Moment of truth in William Ruto, Raila Odinga talks

President William Ruto with former Prime Minister Raila Odinga at Nyayo National Stadium

President William Ruto with ODM leader Raila Odinga at Nyayo National Stadium during a past Jamhuri Day celebration. 

Photo credit: DPPS

The bipartisan talks by representatives of President William Ruto and opposition leader Raila Odinga enter a crucial week, even as Azimio la Umoja one Kenya Coalition postpones demonstrations to await the return of its principal from the United Arab Emirates.

But in what could signal the hardening of stances by the opposition Azimio la Umoja One Kenya team, Mr Odinga yesterday called out Catholic Church leaders for downplaying his demand to opening of the August 2022 election servers.

Mr Odinga said the demand is central to his agitation and should be supported by all.

Azimio insists that the option of demonstrations is still on the table, accusing Dr Ruto’s Kenya Kwanza alliance of not being sincere in the talks.

This, the opposition says, includes the possibility of resuming the protests on Thursday, especially if Eldas MP Adan Keynan is not removed from the government side of the negotiating team.

The Kenya Kwanza Alliance last week replied to this demand with a call to have Pokot South MP David Pkosing removed, arguing that he is on Dr Ruto’s side after his Kenya Union Party leader – former West Pokot governor John Lonyangapuo – ditched the opposition.

On Tuesday, however, the teams chaired by Tharaka MP George Murugara and Rarieda’s Otiende Amollo resume engagements.

Dr Ruto is keen to stall the demonstrations and confine the talks to Parliament while Mr Odinga is urging an extra-parliamentary process.

Mr Murugara told the Sunday Nation that the talks would continue on Tuesday as the two teams wait for President Ruto and Mr Odinga to make a determination on sticky issues.

“They are the appointing authority and know why they named those people. We meet again on Tuesday at a venue I cannot disclose,” the Tharaka MP said.

“We will agree even through consensus on some things such as time-frame for filing pleadings.”

Contacted, however, Dr Amollo said the media misreported that they have referred the sticky matters to the two leaders, adding that the teams resolved to engage them.

“We said we will engage with them and within ourselves. It was misleading to say we failed to agree and referred the matter to the leaders,” he said.

Otiende Amollo: Ongoing public barazas are not a continuation of 'maandamano'

Dr Amollo confirmed that the committee would have another meeting on Tuesday.

“We are yet to agree on the venue and agenda,” the Rarieda lawmaker said.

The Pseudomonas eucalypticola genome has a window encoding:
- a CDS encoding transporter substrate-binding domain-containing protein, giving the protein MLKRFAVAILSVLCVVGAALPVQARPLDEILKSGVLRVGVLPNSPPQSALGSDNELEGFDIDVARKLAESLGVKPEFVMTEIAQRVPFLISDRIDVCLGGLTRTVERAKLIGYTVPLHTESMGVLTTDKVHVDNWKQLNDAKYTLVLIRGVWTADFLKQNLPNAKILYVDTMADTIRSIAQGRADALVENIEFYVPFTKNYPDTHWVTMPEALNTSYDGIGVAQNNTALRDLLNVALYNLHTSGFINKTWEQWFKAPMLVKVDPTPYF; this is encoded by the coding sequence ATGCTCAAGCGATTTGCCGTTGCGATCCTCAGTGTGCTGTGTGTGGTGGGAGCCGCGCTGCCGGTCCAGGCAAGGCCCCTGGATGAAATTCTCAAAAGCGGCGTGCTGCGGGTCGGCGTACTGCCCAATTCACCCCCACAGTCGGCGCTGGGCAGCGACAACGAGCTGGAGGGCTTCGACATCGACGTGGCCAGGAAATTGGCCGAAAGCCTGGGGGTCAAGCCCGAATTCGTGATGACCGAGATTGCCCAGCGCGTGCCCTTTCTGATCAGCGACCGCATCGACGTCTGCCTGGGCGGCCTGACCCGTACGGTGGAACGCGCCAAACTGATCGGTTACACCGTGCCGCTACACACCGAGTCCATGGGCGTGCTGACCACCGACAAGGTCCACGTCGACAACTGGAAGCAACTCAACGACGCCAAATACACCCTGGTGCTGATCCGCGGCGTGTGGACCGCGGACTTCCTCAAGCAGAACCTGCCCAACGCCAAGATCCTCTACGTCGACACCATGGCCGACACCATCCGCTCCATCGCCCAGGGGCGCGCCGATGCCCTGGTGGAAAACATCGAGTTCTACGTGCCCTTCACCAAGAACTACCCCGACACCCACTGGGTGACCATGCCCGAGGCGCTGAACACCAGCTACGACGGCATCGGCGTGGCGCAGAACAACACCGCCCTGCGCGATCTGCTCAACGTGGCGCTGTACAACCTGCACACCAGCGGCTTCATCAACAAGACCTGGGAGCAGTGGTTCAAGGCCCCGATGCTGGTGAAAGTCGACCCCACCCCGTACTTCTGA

During the Azimio coalition meeting at Ufungamano House on April 13, Mr Odinga said the opposition would continue holding demonstrations.

He added that Azimio la Umoja One Kenya would  announce the dates after the end of the Muslim holy month of Ramadhan.

“Nothing stops dialogue out of Parliament. The talks will continue as we hold demonstrations. We will announce the dates after Ramadhan,” he said.

Yesterday, he maintained the coalition’s stance that the anti-government protests are peaceful.

He dismissed the labelling of the marches as violent, unconstitutional and uncalled for by the Kenya Conference of Catholic Bishops (KCCB).

The Azimio la Umoja One Kenya chief agreed with the Church for embracing the position that the government needs to lower the cost of basic commodities but maintained that the protests have been peaceful. He accused the government of unleashing police and goons on protesters.

“We do not agree with the characterisation of the protests Azimio has been leading as violent and unconstitutional. We appeal to the Church to partner with Kenyans in urging the state to respect the Constitution,” Mr Odinga said yesterday.

He defended the call for an audit of Independent Electoral and Boundaries Commission (IEBC) servers.

“As we said from the start of our protests, the push for a forensic audit is guided by a core doctrine of Christianity, which is a belief in the truth, the whole truth and nothing but the truth. In this regard, and as we have stated before, we are guided by John 8:32: ‘Then you will know the truth, and the truth will set you free’,” he said.

Mr Odinga left the country for Dubai on Friday but his return date is not known. His spokesman, Dennis Onyango, said Mr Odinga would be away “for a few days”.

“The announcement on the resumption of the talks after Ramadhan was made. I have not heard anything to the contrary,” Mr Onyango said.

Azimio la Umoja One Kenya Executive Council chairman, Wycliffe Oparanya, said the protests would resume on Thursday if Kenya Kwanza does not replace Mr Keynan on the bipartisan committee during the Tuesday meeting.